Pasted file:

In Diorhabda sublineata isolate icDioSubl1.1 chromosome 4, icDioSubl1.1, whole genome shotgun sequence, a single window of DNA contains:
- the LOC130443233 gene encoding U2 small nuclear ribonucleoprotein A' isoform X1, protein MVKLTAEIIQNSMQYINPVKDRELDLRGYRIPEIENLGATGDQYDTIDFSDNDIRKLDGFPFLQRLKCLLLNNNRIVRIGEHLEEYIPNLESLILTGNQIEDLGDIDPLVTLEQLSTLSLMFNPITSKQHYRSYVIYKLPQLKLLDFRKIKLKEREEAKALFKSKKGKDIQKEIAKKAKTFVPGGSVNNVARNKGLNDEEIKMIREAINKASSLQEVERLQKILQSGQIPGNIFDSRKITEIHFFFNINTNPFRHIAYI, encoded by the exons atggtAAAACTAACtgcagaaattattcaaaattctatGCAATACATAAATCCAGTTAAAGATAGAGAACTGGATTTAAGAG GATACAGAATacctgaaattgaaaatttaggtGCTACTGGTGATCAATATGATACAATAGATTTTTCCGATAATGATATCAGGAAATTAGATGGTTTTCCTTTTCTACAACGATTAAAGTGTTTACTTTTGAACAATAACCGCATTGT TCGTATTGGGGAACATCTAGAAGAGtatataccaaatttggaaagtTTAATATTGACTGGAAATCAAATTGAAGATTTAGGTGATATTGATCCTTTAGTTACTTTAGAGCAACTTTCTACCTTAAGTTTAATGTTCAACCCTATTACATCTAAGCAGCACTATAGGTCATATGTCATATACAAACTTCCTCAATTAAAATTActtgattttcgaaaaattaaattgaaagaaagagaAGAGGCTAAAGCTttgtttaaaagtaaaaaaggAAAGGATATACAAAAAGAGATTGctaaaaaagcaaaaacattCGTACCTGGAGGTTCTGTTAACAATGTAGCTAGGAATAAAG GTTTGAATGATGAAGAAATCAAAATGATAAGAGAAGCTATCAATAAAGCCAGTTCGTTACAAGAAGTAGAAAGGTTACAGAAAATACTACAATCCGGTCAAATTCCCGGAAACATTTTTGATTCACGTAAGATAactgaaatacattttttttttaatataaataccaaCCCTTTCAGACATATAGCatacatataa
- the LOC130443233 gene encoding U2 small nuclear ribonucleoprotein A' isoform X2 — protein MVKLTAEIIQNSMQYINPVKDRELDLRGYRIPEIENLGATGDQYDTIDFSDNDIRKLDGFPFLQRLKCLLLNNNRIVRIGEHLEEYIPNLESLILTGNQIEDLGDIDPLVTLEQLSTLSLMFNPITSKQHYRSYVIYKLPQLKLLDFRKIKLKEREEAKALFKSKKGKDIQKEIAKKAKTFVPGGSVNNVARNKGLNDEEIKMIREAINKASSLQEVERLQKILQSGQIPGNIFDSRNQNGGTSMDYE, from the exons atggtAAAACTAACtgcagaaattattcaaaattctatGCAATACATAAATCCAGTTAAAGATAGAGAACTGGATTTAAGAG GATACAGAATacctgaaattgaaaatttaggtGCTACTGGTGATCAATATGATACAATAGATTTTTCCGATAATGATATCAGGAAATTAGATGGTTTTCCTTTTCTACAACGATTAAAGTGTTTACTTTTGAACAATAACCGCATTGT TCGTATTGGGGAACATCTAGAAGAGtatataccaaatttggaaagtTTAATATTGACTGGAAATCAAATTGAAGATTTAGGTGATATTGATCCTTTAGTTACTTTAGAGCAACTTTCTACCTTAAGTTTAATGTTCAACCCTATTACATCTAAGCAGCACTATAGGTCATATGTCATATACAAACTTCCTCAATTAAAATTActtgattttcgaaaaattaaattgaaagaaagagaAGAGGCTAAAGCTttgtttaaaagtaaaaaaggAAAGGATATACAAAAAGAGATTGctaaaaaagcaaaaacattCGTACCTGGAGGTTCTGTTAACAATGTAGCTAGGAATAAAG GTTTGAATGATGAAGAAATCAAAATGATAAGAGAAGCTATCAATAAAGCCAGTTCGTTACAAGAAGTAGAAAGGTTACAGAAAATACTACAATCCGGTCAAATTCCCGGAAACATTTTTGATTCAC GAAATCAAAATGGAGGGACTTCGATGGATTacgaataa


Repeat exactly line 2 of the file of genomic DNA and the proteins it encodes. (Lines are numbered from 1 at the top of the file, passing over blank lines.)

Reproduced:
- the LOC130443233 gene encoding U2 small nuclear ribonucleoprotein A' isoform X1, protein MVKLTAEIIQNSMQYINPVKDRELDLRGYRIPEIENLGATGDQYDTIDFSDNDIRKLDGFPFLQRLKCLLLNNNRIVRIGEHLEEYIPNLESLILTGNQIEDLGDIDPLVTLEQLSTLSLMFNPITSKQHYRSYVIYKLPQLKLLDFRKIKLKEREEAKALFKSKKGKDIQKEIAKKAKTFVPGGSVNNVARNKGLNDEEIKMIREAINKASSLQEVERLQKILQSGQIPGNIFDSRKITEIHFFFNINTNPFRHIAYI, encoded by the exons atggtAAAACTAACtgcagaaattattcaaaattctatGCAATACATAAATCCAGTTAAAGATAGAGAACTGGATTTAAGAG GATACAGAATacctgaaattgaaaatttaggtGCTACTGGTGATCAATATGATACAATAGATTTTTCCGATAATGATATCAGGAAATTAGATGGTTTTCCTTTTCTACAACGATTAAAGTGTTTACTTTTGAACAATAACCGCATTGT TCGTATTGGGGAACATCTAGAAGAGtatataccaaatttggaaagtTTAATATTGACTGGAAATCAAATTGAAGATTTAGGTGATATTGATCCTTTAGTTACTTTAGAGCAACTTTCTACCTTAAGTTTAATGTTCAACCCTATTACATCTAAGCAGCACTATAGGTCATATGTCATATACAAACTTCCTCAATTAAAATTActtgattttcgaaaaattaaattgaaagaaagagaAGAGGCTAAAGCTttgtttaaaagtaaaaaaggAAAGGATATACAAAAAGAGATTGctaaaaaagcaaaaacattCGTACCTGGAGGTTCTGTTAACAATGTAGCTAGGAATAAAG GTTTGAATGATGAAGAAATCAAAATGATAAGAGAAGCTATCAATAAAGCCAGTTCGTTACAAGAAGTAGAAAGGTTACAGAAAATACTACAATCCGGTCAAATTCCCGGAAACATTTTTGATTCACGTAAGATAactgaaatacattttttttttaatataaataccaaCCCTTTCAGACATATAGCatacatataa